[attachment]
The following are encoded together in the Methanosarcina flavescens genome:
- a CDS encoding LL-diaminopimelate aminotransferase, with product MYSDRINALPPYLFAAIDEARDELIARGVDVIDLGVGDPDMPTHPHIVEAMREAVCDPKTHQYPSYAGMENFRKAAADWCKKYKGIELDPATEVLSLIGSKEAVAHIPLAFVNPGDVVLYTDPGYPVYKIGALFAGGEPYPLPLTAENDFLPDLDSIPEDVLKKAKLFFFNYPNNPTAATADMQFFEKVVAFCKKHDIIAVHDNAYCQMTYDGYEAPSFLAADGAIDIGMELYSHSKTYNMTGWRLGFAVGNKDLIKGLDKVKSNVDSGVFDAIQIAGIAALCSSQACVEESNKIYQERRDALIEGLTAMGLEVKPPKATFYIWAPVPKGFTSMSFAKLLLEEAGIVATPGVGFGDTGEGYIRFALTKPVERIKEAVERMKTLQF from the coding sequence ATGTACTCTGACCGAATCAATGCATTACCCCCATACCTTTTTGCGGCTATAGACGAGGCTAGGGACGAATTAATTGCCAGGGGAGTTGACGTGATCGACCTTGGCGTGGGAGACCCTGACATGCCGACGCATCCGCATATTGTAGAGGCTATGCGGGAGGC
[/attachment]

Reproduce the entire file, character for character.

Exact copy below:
The following are encoded together in the Methanosarcina flavescens genome:
- a CDS encoding LL-diaminopimelate aminotransferase, with product MYSDRINALPPYLFAAIDEARDELIARGVDVIDLGVGDPDMPTHPHIVEAMREAVCDPKTHQYPSYAGMENFRKAAADWCKKYKGIELDPATEVLSLIGSKEAVAHIPLAFVNPGDVVLYTDPGYPVYKIGALFAGGEPYPLPLTAENDFLPDLDSIPEDVLKKAKLFFFNYPNNPTAATADMQFFEKVVAFCKKHDIIAVHDNAYCQMTYDGYEAPSFLAADGAIDIGMELYSHSKTYNMTGWRLGFAVGNKDLIKGLDKVKSNVDSGVFDAIQIAGIAALCSSQACVEESNKIYQERRDALIEGLTAMGLEVKPPKATFYIWAPVPKGFTSMSFAKLLLEEAGIVATPGVGFGDTGEGYIRFALTKPVERIKEAVERMKTLQF from the coding sequence ATGTACTCTGACCGAATCAATGCATTACCCCCATACCTTTTTGCGGCTATAGACGAGGCTAGGGACGAATTAATTGCCAGGGGAGTTGACGTGATCGACCTTGGCGTGGGAGACCCTGACATGCCGACGCATCCGCATATTGTAGAGGCTATGCGGGAGGC